Florida Republicans Rick Scott and Ron DeSantis would have increased their margins of victory Thursday if Broward County did not narrowly miss the 3 p.m. deadline to submit machine recount results for the state’s midterm elections.
The recount would have increased DeSantis’s lead over Democrat Andrew Gillum in the race for governor by 755 votes, while Scott’s lead could have been lifted by 779 votes. “We uploaded to the state two minutes late so the state has chosen not to use our machine recount results and they are going to use the first unofficial results as our second unofficial results,” said Elections worker Joe D’Alessandro. “There was a co-mingling of ballots and that we did not correctly handle the ballot.”
Conservative critics alleged that Broward election officials completed the recount in time but may have purposely submitted the results too late to keep the official tally narrower, in favor of the Democratic candidates.
Media should not be uncritically amplifying this fairy tale that BROWARD – which had results 15 minutes before the deadline – just totally accidentally submitted two minutes late and whoops too bad 779 net votes for Rick Scott were lost.
— Phil Kerpen (@kerpen) November 16, 2018
Which recount? The one where Rick Scott gained votes in heavily Democrat counties Hillsborough and Broward and officials purposely turned it in late so it wouldn’t count? That one? #hacks https://t.co/X83cpfK9FX
— Meech (@michi83) November 16, 2018
A local reporter for the New York Times confirms that the county “finished on time,” but the election workers claimed they submitted late because of “unfamiliarity with the state website.”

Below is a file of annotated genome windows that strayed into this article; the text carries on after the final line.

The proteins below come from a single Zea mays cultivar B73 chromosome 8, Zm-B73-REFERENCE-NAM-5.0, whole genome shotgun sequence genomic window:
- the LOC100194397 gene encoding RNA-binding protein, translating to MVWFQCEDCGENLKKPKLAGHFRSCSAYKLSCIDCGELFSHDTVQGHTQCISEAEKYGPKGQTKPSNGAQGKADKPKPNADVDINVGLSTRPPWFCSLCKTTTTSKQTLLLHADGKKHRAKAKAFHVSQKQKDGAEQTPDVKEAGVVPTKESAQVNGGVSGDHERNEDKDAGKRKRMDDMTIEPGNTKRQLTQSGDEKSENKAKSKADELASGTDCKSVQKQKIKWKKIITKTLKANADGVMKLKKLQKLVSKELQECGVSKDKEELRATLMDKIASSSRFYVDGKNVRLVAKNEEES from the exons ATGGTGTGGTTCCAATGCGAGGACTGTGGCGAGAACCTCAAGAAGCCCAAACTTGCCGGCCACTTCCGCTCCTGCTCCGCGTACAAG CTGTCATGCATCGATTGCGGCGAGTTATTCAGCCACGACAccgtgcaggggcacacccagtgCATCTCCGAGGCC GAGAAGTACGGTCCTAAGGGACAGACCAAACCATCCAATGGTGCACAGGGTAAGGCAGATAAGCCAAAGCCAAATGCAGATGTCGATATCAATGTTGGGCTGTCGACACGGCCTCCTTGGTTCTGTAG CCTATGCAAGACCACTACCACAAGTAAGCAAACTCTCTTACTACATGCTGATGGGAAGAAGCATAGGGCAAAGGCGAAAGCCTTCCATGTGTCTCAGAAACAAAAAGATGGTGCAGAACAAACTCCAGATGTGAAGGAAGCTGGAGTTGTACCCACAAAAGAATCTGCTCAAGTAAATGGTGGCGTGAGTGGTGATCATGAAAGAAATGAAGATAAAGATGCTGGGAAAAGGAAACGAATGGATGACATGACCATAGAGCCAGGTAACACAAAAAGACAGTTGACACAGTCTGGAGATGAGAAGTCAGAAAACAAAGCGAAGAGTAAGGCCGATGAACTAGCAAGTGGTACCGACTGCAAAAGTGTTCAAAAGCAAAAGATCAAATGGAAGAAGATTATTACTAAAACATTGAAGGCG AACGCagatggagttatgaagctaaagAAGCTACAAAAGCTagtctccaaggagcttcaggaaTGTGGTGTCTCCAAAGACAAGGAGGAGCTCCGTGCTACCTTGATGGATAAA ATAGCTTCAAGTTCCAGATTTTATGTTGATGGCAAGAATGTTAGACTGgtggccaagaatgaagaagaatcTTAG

In today's case of believe-it-or-not, Broward's recount results were filed 2 minutes late to the state's website and so they did not count. They finished on time but the data did not transmit in time due to unfamiliarity with the state website. 13/
— Patricia Mazzei (@PatriciaMazzei) November 15, 2018
The county’s Elections Supervisor Brenda Snipes snapped at reporters Tuesday, assuring them that Broward would not miss the deadline. “We will complete the recount,” she vowed. “There has never been a deadline we have missed.”
Election offices across Florida will now hold a hand count at a bare minimum of almost 54,000 ballots in the U.S. Senate race. A survey of 64 of Florida’s 67 counties put the number of overvotes and undervotes Thursday evening at 53,769 ballots in the U.S. Senate race between incumbent Nelson and Scott.
In an overvote, a voter picks more than one choice for the same race. With an undervote, the voter doesn’t pick a choice in a race. Florida’s secretary of state has ordered a manual recount in the state’s hotly contested U.S. Senate race. Department of State spokeswoman Sarah Revell said in a news release Thursday evening that unofficial returns from a machine recount had triggered a second recount in the Senate race and the state agriculture commissioner’s race.
The release said the results of the manual recounts are due by noon Sunday. Unofficial recount results on the secretary of state’s website show Republican Gov. Rick Scott with a .15 percentage point lead over Democratic incumbent U.S. Sen. Bill Nelson. State law requires a hand recount of races with margins of 0.25 percentage points or less.
Counties have until Sunday to inspect the ballots that did not record a vote when put through the machines. Those ballots are re-examined to see whether the voter skipped the race or marked the ballot in a way that the machines cannot read but can be deciphered.
The election will be certified Tuesday.
The Associated Press contributed to this report.
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